Warrington Plant Group are getting brave! Not content with mere square bashing we now apply ourselves to difficult plant groups like sedges and marsh orchids 🙂
We met at Rixton Clay Pits SSSI to investigate the reason it was designated of national importance for nature conservation – its marshy grassland flora. We spent the whole day in the marshy meadow investigating its sedges and discussing the orchids. We got so stuck in that I forgot to take any pictures! The site supports many sedge species and we identified Carex demissa, C.flacca, C.leporina (= C.ovalis), C.nigra, C.otrubae, C.panicea and C.pseudocyperus as well as Eriophorum angustifolium and Eleocharis palustris. Not bad eh ?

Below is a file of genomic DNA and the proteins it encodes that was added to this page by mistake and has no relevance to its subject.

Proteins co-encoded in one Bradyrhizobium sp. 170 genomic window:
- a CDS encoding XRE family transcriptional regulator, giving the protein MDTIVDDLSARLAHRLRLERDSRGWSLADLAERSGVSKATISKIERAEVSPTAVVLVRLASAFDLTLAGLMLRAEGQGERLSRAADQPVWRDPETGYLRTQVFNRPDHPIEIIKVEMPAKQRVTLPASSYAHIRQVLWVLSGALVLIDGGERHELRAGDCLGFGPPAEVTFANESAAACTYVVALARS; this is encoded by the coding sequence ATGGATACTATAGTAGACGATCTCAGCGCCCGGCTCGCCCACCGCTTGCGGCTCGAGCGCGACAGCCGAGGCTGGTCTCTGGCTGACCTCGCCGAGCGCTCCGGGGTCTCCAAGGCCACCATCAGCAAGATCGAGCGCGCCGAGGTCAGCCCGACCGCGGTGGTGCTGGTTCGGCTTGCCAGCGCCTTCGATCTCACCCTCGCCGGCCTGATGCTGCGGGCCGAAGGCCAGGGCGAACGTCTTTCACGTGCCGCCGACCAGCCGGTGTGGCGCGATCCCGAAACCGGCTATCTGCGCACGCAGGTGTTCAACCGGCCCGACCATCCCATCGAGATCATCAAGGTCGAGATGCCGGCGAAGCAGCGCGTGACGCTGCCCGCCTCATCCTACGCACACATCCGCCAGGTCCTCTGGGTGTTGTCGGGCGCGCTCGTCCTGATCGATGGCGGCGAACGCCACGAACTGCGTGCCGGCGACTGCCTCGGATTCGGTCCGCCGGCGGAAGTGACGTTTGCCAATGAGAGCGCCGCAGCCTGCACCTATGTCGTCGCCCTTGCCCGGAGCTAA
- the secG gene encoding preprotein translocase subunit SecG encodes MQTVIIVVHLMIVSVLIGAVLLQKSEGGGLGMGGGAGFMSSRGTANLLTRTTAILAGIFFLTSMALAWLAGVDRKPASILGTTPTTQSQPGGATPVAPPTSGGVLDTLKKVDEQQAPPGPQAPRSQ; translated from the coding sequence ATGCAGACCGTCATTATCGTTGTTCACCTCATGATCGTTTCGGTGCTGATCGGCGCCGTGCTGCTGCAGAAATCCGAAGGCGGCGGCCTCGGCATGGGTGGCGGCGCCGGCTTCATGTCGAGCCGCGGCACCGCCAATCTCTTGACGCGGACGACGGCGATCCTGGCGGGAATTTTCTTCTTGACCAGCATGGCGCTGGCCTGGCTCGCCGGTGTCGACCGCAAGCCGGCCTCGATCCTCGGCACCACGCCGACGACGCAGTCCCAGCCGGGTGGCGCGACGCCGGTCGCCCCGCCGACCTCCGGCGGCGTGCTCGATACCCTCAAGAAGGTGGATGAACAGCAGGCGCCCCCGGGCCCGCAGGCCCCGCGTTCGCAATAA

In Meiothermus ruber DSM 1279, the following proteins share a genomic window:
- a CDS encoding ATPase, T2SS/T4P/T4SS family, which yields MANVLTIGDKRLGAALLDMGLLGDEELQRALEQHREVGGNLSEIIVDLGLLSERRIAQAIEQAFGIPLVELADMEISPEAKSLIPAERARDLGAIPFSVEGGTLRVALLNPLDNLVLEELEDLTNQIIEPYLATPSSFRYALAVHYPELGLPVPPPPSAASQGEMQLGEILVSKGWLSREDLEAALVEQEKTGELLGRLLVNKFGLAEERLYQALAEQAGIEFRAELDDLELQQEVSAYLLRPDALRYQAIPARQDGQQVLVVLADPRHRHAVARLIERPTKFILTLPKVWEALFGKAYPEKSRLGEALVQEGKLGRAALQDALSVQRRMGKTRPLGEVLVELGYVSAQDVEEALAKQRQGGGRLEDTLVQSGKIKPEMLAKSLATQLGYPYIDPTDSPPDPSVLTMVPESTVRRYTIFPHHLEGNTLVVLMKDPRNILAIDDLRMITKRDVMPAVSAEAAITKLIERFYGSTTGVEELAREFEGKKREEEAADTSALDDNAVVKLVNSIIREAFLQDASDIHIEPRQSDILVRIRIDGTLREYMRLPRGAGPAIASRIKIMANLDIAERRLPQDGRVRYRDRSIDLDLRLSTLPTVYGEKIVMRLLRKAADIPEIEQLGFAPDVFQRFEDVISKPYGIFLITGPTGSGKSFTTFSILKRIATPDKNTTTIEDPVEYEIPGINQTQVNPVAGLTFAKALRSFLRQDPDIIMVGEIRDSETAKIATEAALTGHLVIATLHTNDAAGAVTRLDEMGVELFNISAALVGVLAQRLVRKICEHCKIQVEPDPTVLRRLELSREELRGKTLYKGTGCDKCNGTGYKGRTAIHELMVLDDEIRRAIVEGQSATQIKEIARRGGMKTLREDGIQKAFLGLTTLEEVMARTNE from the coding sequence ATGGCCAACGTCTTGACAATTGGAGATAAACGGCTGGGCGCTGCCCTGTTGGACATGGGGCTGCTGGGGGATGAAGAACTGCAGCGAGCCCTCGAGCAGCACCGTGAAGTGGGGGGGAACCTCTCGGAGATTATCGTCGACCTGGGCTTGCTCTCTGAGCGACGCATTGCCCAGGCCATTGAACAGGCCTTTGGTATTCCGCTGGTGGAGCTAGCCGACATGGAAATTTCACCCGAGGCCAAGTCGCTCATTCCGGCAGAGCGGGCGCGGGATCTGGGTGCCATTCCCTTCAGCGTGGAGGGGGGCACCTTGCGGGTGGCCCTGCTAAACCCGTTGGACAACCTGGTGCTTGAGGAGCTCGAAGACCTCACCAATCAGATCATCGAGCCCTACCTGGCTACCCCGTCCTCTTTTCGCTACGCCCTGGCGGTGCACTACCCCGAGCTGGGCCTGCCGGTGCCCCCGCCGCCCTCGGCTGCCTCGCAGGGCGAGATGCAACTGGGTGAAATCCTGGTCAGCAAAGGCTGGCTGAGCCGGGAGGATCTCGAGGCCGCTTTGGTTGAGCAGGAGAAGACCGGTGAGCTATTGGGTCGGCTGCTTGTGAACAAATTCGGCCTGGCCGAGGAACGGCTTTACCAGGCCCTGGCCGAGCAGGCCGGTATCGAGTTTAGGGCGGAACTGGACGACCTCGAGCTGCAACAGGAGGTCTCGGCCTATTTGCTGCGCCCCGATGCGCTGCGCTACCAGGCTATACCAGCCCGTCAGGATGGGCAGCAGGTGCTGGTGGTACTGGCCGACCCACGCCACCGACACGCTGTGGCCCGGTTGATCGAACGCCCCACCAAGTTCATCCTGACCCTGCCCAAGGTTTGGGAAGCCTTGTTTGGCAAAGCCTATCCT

The orchids were tricky. We were confident in our ID of common spotted Dactylorhiza fuchsii, but the marsh orchids were very variable in form and colour and eventually we concluded it was likely that they were a hybrid swarm involving southern marsh Dactylorhiza praetermissa and northern marsh D.purpurella.
Other notable plants we saw on site included: creeping willow Salix repens and its hybrid with grey willow; yellow-wort Blackstonia perfoliata; and lesser marshwort Apium inundatum.
Finally, at lunchtime we sat on a grassy knoll with lots of this eyebright:
This is Euphrasia arctica, which is common in the north and west but under-recorded because eyebrights are difficult to identify.
We did really well with our ID and finished before it started raining properly, well done everyone 🙂